Amitriptyline detailed information

Jump to: navigation, search
Amitriptyline detailed information
Amitriptyline-2D-skeletal.png
Clinical data
Pregnancy
category
  • US: D (Evidence of risk)
Routes of
administration
Oral
ATC code
Legal status
Legal status
  • AU: Unscheduled
  • UK: POM (Prescription only)
Pharmacokinetic data
Bioavailability40%
MetabolismHepatic
Elimination half-life12-24 hours
ExcretionRenal
Identifiers
CAS Number
PubChem CID
DrugBank
E number{{#property:P628}}
ECHA InfoCard{{#property:P2566}}Lua error in Module:EditAtWikidata at line 36: attempt to index field 'wikibase' (a nil value).
Chemical and physical data
FormulaC20H23N
Molar mass277.403 g/mol

Overview

Amitriptyline (or Amitryptyline) hydrochloride (sold as Elavil, Tryptanol, Endep, Elatrol, Tryptizol, Trepiline, Laroxyl) is a tricyclic antidepressant drug. It is a white, odorless (but tastes like licorice), crystalline compound which is freely soluble in water; it is usually dispensed in tablet form. In terms of its mechanism of action, amitriptyline inhibits serotonin and noradrenaline reuptake almost equally.

Uses

Approved

Amitriptyline is approved for the treatment of endogenous depression and involutional melancholia (depression of late life, which is no longer seen as a disease in its own right.) Adult typical dosages are 25 to 150 mg daily, with half this initially for elderly or adolescents.

It may also be used to treat nocturnal enuresis (bed wetting). Children between the ages of 7 to 10 years having a dose of 10 to 20 mg, older children 25 to 50 mg at night. It should be gradually withdrawn at the end of the course, which overall should be of no more than 3 months.[1]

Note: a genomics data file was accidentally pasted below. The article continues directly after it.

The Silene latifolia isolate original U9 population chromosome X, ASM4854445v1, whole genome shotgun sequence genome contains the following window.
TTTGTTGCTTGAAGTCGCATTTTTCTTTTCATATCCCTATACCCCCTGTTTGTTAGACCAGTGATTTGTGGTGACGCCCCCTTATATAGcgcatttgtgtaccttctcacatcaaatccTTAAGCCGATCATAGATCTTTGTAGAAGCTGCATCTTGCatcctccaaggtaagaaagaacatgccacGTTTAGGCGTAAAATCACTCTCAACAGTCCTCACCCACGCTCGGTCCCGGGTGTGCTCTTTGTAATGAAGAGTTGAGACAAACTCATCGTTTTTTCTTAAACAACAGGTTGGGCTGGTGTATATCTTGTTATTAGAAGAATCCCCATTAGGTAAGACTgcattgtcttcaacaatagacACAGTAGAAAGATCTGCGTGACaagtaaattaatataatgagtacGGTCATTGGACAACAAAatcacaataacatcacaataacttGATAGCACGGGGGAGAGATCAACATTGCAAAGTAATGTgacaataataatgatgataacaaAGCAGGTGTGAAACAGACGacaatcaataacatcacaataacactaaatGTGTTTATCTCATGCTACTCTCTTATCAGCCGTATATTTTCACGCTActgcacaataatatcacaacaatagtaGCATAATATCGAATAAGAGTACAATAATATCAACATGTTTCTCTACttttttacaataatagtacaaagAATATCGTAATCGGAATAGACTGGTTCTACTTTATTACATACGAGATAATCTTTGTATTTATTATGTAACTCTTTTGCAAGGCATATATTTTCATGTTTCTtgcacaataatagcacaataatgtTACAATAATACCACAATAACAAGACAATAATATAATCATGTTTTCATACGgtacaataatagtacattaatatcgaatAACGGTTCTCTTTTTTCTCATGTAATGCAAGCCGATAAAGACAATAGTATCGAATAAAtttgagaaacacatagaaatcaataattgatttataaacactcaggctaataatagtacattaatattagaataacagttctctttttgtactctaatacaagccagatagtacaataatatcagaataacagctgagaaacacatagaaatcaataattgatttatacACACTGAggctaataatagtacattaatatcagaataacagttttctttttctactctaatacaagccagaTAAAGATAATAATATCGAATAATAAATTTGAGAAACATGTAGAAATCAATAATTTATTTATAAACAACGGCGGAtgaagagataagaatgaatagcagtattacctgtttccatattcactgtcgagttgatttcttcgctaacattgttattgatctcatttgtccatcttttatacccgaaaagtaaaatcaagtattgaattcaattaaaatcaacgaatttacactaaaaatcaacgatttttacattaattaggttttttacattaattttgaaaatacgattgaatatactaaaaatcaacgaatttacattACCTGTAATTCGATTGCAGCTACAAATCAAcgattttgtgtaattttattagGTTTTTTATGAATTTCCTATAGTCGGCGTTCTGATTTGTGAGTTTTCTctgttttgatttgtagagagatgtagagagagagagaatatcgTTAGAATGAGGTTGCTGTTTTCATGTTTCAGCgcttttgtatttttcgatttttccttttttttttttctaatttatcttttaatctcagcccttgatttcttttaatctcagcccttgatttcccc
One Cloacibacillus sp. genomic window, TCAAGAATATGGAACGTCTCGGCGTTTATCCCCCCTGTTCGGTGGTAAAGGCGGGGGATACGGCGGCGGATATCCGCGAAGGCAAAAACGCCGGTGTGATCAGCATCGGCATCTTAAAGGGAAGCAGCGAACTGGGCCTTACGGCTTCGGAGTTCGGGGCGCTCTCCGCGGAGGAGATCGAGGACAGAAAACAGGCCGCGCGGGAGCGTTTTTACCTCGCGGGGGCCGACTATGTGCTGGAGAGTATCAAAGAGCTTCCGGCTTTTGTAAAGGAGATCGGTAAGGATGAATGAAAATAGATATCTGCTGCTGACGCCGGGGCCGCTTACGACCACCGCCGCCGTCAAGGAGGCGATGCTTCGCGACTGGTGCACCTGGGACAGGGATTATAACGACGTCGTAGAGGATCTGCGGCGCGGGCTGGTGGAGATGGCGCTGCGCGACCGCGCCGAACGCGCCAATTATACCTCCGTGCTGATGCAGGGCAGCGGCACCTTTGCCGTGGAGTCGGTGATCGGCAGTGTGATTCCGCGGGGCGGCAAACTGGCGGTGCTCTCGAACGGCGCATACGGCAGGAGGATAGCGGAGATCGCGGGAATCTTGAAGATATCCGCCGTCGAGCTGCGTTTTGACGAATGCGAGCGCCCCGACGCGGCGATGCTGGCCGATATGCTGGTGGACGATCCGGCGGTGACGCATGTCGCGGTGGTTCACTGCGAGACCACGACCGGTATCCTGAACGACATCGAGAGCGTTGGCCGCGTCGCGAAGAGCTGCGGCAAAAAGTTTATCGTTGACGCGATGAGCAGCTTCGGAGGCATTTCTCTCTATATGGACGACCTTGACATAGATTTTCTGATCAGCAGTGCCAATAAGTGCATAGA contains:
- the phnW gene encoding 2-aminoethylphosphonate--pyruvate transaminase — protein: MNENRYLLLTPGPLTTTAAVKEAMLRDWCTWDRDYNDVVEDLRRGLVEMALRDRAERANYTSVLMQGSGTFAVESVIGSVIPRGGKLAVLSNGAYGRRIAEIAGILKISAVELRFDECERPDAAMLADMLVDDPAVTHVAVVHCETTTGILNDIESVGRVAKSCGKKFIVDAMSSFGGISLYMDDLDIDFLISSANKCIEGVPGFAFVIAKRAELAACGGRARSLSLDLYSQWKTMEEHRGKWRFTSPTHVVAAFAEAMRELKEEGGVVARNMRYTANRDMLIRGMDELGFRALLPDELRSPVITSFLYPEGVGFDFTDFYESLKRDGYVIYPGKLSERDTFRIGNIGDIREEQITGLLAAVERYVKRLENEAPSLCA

In some European countries it is also approved as prophylaxis for patients with frequent migraines (usually 25 to 75 mg).

Unapproved/Off-Label/Investigational

Amitriptyline may be prescribed for other conditions such as insomnia, migraine, rebound headache, chronic pain, postherpetic neuralgia (persistent pain following a shingles attack), fibromyalgia, vulvodynia, interstitial cystitis, irritable bowel syndrome, diabetic peripheral neuropathy, neurological pain, and painful paresthesias related to multiple sclerosis and as a preventative (prophylaxis) for patients with frequent migraines. It is also used in small (10 mg) doses to act as a painkiller and ease the effects of Carpal Tunnel Syndrome. Typically lower dosages are required for pain modification of 10 to 50 mg daily.[1]

Amitriptyline in very small doses (5 mg a day) is also sometimes prescribed to help ease the symptoms of chronic fatigue syndrome. It is thought to help combat symptoms of insomnia primarily, in addition to other selected symptoms of the affliction.

A randomized controlled trial published in June 2005 found that amitriptyline was effective in functional dyspepsia refractory to famotidine and mosapride combination therapy.[2]

Side effects

Common side effects of using amitriptyline are extreme weight gain, drowsiness, nervousness, dizziness, and insomnia. Some rare side effects include tinnitus, hypotension, mania, psychosis, anticholinergic effects, heart block, arrhythmias, extrapyramidal symptoms, depression, and hepatic toxicity.

Overdose: The symptoms and the treatment of an overdose are largely the same as for the other tricyclic antidepressants.

Footnotes

  1. 1.0 1.1 British National Formulary 45 March 2003
  2. Otaka M, Jin M, Odashima M, Matsuhashi T, Wada I, Horikawa Y, Komatsu K, Ohba R, Oyake J, Hatakeyama N, Watanabe S. "New strategy of therapy for functional dyspepsia using famotidine, mosapride and amitriptyline." Alimentary Pharmacology & Therapeutics. 2005 Jun;21 Suppl 2:42-6. PMID 15943846 Fulltext

References

de:Amitriptylin it:Amitriptilina sv:Amitryptylin



Linked-in.jpg